For any law or regulation to carry the confidence of the public and those caught within its remit, it has to be fair, considered and easily understood.
Can we say the Coalition and Labour’s new press regulation regime meets these criteria?
MayorWatch is clearly “a website containing news-related material (whether or not related to a newspaper or magazine)” and so would seem to be caught by whatever regulatory system emerges.
But maybe it’s not.
Paul Waugh reports that “Small publishers of special interest” are excluded.
Is writing about an under reported, little understood £16bn tier of regional Government a ‘special interest’?
The glazing over of eyes when I try explaining the finer details of City Hall to friends outside the capital or with no interest in politics suggests it’s not a mainstream area of concern.
But if I opt out of the new regulatory system or if my belief to be a small publisher of special interest was found to be wrong, I could face “exemplary damages” if a future Mayor or Assembly Member took issue with something I wrote.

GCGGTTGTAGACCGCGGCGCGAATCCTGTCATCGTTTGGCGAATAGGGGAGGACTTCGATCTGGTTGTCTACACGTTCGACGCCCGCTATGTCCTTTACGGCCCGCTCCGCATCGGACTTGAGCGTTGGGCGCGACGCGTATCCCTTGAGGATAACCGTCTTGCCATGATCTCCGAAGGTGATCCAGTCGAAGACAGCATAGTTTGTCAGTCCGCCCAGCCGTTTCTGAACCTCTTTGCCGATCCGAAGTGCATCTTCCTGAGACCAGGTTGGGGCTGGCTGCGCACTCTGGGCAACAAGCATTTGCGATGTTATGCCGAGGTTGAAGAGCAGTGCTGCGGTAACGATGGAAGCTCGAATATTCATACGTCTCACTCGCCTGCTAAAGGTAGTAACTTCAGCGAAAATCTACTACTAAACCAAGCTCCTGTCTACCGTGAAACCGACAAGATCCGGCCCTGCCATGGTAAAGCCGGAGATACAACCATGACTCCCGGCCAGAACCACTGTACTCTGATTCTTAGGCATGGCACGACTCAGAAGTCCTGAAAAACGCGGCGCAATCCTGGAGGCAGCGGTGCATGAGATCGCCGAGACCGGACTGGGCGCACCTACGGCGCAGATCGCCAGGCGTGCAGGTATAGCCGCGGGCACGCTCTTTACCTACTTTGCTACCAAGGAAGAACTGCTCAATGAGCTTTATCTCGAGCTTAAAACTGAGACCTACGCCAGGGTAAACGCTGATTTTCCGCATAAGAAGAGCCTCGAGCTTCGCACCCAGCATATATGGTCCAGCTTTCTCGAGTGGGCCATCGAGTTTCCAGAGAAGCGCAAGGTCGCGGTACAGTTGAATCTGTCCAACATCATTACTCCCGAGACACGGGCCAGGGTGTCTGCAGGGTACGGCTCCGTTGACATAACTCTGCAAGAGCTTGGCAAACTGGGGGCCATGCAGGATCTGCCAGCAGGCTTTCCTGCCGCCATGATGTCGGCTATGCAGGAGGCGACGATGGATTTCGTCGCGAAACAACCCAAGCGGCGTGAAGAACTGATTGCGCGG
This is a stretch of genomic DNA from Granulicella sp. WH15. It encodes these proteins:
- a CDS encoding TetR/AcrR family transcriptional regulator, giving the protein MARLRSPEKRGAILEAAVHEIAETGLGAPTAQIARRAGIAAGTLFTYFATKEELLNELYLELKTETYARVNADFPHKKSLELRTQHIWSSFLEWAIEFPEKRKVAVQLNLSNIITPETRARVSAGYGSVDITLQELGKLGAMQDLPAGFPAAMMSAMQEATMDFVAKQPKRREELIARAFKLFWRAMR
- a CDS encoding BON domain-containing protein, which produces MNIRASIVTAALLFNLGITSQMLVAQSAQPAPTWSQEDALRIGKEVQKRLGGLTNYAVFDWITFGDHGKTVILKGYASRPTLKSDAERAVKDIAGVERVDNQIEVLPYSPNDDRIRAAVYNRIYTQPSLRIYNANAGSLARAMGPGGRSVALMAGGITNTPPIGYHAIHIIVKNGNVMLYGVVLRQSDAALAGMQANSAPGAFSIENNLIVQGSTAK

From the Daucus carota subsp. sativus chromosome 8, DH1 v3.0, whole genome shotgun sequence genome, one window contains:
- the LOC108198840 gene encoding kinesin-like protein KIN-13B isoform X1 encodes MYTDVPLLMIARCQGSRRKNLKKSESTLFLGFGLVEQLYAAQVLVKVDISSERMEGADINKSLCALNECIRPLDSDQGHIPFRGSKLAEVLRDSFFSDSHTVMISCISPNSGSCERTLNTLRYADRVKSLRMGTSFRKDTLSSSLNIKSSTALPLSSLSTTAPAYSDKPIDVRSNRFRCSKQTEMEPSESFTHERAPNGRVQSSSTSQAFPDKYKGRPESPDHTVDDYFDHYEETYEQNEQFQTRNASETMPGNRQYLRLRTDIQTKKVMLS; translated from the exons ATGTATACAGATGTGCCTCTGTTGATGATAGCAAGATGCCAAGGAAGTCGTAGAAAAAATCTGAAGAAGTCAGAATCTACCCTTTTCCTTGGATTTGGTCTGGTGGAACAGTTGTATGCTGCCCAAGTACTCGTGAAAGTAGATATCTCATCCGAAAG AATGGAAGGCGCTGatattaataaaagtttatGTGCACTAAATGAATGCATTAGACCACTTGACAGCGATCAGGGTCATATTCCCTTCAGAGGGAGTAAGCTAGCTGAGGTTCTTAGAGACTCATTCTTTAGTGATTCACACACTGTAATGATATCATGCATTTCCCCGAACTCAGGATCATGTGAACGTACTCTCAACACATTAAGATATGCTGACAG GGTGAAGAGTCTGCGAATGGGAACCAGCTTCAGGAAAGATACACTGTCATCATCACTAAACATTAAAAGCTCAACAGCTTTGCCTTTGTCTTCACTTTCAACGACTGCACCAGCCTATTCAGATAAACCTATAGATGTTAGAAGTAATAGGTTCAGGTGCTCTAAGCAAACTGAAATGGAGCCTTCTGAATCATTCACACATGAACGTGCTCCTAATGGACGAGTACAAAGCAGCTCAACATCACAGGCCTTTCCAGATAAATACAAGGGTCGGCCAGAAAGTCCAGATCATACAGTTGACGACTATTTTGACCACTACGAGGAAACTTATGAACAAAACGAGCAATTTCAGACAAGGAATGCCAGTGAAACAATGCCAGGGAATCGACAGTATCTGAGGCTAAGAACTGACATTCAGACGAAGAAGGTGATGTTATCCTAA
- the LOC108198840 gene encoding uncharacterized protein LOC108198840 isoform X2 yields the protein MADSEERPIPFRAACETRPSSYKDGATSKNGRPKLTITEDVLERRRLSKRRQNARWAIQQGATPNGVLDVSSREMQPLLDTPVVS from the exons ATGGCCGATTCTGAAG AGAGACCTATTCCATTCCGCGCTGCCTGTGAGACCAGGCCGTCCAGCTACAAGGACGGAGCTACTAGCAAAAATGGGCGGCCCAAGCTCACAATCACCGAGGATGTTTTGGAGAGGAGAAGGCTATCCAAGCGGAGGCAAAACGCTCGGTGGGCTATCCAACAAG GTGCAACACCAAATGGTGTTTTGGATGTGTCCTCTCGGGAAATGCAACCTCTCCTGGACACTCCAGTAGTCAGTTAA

Perhaps I’ve not been doing my job properly, but in 13 years I’ve never been threatened with legal action. But what’s to say a future City Hall tenant will have the same thick hide as Ken and Boris?
If I got something wrong and had to make amends, why should those amends be “exemplary” merely because it pleases three of the least inspirational political leaders this nation has ever produced to sound tough?
The real worry, as Nick Cohen writes, is that the Government itself “doesn’t have a clue” how the regime cobbled together in the small hours on Monday morning will work.
When laws and regulations are unclear its often left to courts to provide clarification, but how many small, independent or niche news providers can afford to fight through the courts to prove that they’re exempt from regulation?
Some urgent clarification is needed before the amateur-hour politicians at Westminster destroy the UK’s vibrant online media.